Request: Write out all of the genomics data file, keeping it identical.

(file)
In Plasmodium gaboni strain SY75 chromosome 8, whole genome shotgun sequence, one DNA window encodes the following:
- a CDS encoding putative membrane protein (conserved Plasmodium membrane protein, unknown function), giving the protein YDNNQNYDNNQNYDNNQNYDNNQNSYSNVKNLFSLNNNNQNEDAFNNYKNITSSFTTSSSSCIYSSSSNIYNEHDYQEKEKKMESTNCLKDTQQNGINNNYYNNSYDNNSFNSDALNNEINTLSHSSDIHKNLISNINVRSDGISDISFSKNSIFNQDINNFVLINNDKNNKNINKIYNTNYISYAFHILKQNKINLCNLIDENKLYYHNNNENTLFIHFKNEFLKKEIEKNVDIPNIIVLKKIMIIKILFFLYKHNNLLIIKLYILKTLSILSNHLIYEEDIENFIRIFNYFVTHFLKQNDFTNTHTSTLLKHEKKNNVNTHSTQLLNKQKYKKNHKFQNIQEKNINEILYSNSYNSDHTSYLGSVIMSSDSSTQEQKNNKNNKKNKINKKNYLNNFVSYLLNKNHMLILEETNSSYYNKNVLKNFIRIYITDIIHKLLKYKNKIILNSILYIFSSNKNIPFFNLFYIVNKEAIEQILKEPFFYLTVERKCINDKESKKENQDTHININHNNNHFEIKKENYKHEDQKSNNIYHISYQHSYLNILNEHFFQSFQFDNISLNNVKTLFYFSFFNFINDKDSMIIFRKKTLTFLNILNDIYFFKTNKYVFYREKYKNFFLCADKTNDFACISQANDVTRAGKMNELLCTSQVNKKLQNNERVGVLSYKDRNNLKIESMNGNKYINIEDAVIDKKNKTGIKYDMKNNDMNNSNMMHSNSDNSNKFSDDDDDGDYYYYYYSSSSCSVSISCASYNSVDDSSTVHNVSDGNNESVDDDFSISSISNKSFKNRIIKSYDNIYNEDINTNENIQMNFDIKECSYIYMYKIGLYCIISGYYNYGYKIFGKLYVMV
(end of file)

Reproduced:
In Plasmodium gaboni strain SY75 chromosome 8, whole genome shotgun sequence, one DNA window encodes the following:
- a CDS encoding putative membrane protein (conserved Plasmodium membrane protein, unknown function), giving the protein YDNNQNYDNNQNYDNNQNYDNNQNSYSNVKNLFSLNNNNQNEDAFNNYKNITSSFTTSSSSCIYSSSSNIYNEHDYQEKEKKMESTNCLKDTQQNGINNNYYNNSYDNNSFNSDALNNEINTLSHSSDIHKNLISNINVRSDGISDISFSKNSIFNQDINNFVLINNDKNNKNINKIYNTNYISYAFHILKQNKINLCNLIDENKLYYHNNNENTLFIHFKNEFLKKEIEKNVDIPNIIVLKKIMIIKILFFLYKHNNLLIIKLYILKTLSILSNHLIYEEDIENFIRIFNYFVTHFLKQNDFTNTHTSTLLKHEKKNNVNTHSTQLLNKQKYKKNHKFQNIQEKNINEILYSNSYNSDHTSYLGSVIMSSDSSTQEQKNNKNNKKNKINKKNYLNNFVSYLLNKNHMLILEETNSSYYNKNVLKNFIRIYITDIIHKLLKYKNKIILNSILYIFSSNKNIPFFNLFYIVNKEAIEQILKEPFFYLTVERKCINDKESKKENQDTHININHNNNHFEIKKENYKHEDQKSNNIYHISYQHSYLNILNEHFFQSFQFDNISLNNVKTLFYFSFFNFINDKDSMIIFRKKTLTFLNILNDIYFFKTNKYVFYREKYKNFFLCADKTNDFACISQANDVTRAGKMNELLCTSQVNKKLQNNERVGVLSYKDRNNLKIESMNGNKYINIEDAVIDKKNKTGIKYDMKNNDMNNSNMMHSNSDNSNKFSDDDDDGDYYYYYYSSSSCSVSISCASYNSVDDSSTVHNVSDGNNESVDDDFSISSISNKSFKNRIIKSYDNIYNEDINTNENIQMNFDIKECSYIYMYKIGLYCIISGYYNYGYKIFGKLYVMV